(Phys.org)—As society's demand for renewable energy continues to grow, hydrogen (H2) is appealing because it's carbon-neutral, portable, clean, and simple. However, producing it inexpensively and in sufficient amounts without using fossil fuels remains a challenge.
Scientists at Pacific Northwest National Laboratory recently made a significant step toward meeting that challenge by achieving uninterrupted, sustained H2 production from a photosynthetic microorganism for more than 100 hours in the presence of oxygen gas (O2). Apparent O2 inhibition of H2 production in traditional cultivation systems has resulted in the long-held belief that sustained H2 during photosynthesis was not possible.
The PNNL team grew cultures of Cyanothece sp. ATCC 51142, a nitrogen gas-fixing cyanobacterium, in a specially designed photobioreactor in which the light environment and composition of dissolved nutrients and gas phase could be rigorously controlled and monitored.
Using this approach, PNNL scientists were able to provide the microbes with favorable conditions needed to produce H2 continuously without significant photodamage or decay in required enzyme activities.
The results not only demonstrate that uninterrupted H2 production in unicellular cyanobacteria can be achieved over a number of days but indicates the feasibility of "direct biophotolysis" with sunlight and water serving as the primary substrates for H2 production. That is, when cells "split" water in photosynthesis, some of the molecular products can be directly used to make H2. Furthermore, this occurs even though O2 is being produced, which typically inhibits the enzymes producing H2.
According to Dr. Alex Beliaev, a PNNL microbiologist and senior author of the paper, which was published in mBio, "Our study provides an important insight into the photophysiology of light-driven hydrogen production by photoautotrophic microorganisms. It also has significance for biotechnology-the sustainability of our process is a solid foundation for developing an effective, renewable, and economically efficient bio-hydrogen production process."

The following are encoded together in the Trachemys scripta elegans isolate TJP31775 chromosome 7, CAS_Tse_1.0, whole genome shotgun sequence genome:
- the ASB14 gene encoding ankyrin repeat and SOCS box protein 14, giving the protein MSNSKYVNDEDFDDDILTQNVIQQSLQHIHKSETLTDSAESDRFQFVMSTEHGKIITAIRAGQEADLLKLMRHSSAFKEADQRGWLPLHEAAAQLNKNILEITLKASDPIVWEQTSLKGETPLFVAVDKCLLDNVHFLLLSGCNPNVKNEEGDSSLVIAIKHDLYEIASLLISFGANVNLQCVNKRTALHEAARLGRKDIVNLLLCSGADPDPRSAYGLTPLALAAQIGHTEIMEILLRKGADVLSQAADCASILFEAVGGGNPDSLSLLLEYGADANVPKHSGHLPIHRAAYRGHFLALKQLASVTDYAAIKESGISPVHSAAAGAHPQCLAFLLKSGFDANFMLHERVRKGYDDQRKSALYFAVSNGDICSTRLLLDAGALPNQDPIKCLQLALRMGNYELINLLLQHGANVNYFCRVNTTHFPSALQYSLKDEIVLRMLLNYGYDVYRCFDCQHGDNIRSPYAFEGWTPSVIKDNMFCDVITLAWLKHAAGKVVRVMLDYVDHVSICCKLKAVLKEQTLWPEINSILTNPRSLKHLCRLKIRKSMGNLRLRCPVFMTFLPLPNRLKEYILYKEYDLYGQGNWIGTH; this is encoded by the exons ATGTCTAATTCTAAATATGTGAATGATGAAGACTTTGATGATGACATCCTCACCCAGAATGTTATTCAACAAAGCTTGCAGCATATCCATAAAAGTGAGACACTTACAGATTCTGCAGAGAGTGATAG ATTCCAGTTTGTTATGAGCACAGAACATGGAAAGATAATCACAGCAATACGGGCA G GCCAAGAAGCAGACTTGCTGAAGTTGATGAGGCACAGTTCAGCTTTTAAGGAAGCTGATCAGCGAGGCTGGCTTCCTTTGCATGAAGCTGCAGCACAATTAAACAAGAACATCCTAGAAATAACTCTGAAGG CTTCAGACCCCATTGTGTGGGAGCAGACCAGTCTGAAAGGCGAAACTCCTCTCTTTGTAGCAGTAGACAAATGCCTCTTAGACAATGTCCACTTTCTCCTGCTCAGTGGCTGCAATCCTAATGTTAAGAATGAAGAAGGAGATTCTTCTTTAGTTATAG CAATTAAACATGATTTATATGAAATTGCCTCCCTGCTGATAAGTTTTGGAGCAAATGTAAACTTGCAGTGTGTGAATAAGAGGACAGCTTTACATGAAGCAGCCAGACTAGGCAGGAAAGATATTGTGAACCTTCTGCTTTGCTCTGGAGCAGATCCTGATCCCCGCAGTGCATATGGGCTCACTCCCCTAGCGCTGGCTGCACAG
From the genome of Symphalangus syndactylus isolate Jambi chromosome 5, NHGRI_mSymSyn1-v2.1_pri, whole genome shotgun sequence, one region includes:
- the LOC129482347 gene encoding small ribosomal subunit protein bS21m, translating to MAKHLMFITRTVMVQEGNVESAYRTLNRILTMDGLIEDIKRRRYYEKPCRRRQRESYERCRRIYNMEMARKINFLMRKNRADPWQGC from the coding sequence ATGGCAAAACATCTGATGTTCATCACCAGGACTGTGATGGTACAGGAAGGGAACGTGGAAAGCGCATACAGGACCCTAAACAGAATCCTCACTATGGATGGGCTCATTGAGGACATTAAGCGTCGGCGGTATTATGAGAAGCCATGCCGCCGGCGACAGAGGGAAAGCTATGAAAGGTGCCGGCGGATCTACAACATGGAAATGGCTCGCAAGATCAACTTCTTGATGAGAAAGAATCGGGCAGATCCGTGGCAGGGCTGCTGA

Using a novel photobioreactor designed and built at PNNL, the scientists grew the bacterial cultures under conditions where an enzyme (nitrogenase) that can produce H2 was induced. Hydrogen production occurred when conditions were shifted so that the normal substrate for nitrogenase (N2 gas) was not present. The ability to monitor and control gas and light input into the system afforded high-resolution physiological details, opening a window on the relationship between O2 evolution and H2 production in the light for unicellular cyanobacteria.
The scientists are planning 'omics studies and measurements to identify what the cells are doing at the molecular and genetic level to prevent the inhibition by O2.
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More information: MR Melnicki, GE Pinchuk, EA Hill, LA Kucek, JK Fredrickson, AE Konopka, and AS Beliaev. 2012. "Sustained H2 Production Driven by Photosynthetic Water Splitting in a Unicellular Cyanobacterium." mBio 3(4):e00197-12. DOI: 10.1128/?mBio.00197-12